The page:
Often seen riding the bow waves of boats or performing acrobatic leaps out of the water

One of the most well-known and widely distributed marine mammals. Common dolphins have a sleek, streamlined body that is ideal for swift swimming. Their coloration is distinctive, featuring a beautiful pattern of dark gray or black on their backs, white on their bellies, and a unique hourglass or crisscross pattern of light gray or yellow on their sides.

These dolphins inhabit both temperate and tropical oceans, with a preference for coastal waters and areas with abundant fish. They are found in the Atlantic and Pacific Oceans, the Mediterranean and Black Seas, and many other regions. Common dolphins are highly adaptable and can live in a variety of marine environments, from shallow coastal areas to deeper offshore waters.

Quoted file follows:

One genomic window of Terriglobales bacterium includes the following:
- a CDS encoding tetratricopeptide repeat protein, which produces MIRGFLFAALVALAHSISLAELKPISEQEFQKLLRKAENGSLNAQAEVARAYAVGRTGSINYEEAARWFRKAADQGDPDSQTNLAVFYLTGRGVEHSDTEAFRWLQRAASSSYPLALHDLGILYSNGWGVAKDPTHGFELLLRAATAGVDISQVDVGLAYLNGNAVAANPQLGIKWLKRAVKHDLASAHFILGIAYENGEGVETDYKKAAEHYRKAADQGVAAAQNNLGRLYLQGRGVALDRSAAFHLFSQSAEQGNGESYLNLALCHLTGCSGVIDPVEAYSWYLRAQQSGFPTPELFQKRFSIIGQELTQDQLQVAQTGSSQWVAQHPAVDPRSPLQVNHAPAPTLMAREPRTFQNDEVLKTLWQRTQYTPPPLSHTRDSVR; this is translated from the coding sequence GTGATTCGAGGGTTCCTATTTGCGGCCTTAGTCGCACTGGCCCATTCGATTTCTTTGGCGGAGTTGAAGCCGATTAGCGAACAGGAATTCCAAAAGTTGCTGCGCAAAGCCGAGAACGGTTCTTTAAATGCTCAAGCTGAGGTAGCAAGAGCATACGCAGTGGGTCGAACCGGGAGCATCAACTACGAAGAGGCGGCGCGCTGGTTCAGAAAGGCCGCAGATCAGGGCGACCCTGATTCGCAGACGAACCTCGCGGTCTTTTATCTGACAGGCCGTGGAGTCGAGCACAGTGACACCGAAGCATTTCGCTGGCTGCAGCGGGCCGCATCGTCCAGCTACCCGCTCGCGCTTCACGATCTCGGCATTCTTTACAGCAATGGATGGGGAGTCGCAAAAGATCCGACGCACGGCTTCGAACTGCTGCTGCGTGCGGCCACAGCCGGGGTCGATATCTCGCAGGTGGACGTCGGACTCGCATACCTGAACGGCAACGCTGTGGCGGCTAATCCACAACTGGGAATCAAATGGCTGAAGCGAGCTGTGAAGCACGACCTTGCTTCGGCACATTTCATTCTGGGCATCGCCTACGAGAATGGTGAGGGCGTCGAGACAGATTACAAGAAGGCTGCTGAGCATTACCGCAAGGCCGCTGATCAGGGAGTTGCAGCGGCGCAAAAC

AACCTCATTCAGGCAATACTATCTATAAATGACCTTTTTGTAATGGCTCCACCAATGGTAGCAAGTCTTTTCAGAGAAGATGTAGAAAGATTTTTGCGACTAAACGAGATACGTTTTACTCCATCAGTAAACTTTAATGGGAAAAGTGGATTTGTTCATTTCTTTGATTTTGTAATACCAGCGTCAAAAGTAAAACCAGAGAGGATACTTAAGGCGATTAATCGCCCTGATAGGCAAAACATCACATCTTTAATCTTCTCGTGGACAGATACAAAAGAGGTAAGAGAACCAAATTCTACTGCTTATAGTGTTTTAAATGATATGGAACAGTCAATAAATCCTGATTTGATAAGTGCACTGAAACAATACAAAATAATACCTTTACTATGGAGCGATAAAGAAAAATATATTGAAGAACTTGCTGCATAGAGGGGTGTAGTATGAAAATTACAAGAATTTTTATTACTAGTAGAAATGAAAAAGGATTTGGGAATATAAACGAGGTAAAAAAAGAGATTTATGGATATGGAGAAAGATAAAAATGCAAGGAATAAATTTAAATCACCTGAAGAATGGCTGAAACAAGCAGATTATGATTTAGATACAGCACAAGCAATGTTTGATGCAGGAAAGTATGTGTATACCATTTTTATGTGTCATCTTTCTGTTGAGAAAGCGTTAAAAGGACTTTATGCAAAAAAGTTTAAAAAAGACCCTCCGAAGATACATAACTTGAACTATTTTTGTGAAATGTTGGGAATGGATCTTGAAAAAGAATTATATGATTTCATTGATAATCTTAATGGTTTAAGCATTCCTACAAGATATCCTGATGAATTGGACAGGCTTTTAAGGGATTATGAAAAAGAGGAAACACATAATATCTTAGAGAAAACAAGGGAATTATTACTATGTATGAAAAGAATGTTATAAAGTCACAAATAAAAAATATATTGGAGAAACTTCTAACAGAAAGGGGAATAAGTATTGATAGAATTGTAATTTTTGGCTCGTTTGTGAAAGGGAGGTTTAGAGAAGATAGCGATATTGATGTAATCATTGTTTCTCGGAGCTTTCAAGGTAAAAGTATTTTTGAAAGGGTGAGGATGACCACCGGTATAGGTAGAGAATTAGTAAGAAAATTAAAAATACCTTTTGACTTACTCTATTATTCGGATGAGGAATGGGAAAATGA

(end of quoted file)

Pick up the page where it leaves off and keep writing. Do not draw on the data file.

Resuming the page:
Common dolphins are social animals, living in groups called pods. These pods can range in size from just a few individuals to several hundred. Occasionally, superpods consisting of thousands of dolphins can be observed, especially in areas with plentiful food. Within these pods, dolphins communicate using a complex system of clicks, whistles, and body language, enabling them to coordinate hunting, navigate, and socialize.

Their diet mainly consists of small fish and squid. They are skilled hunters, often working together to herd fish into tight groups, making them easier to catch. Common dolphins employ various hunting techniques, including chasing fish toward the surface or using their echolocation abilities to locate prey in murky waters. Their cooperative hunting strategies highlight their intelligence and strong social bonds.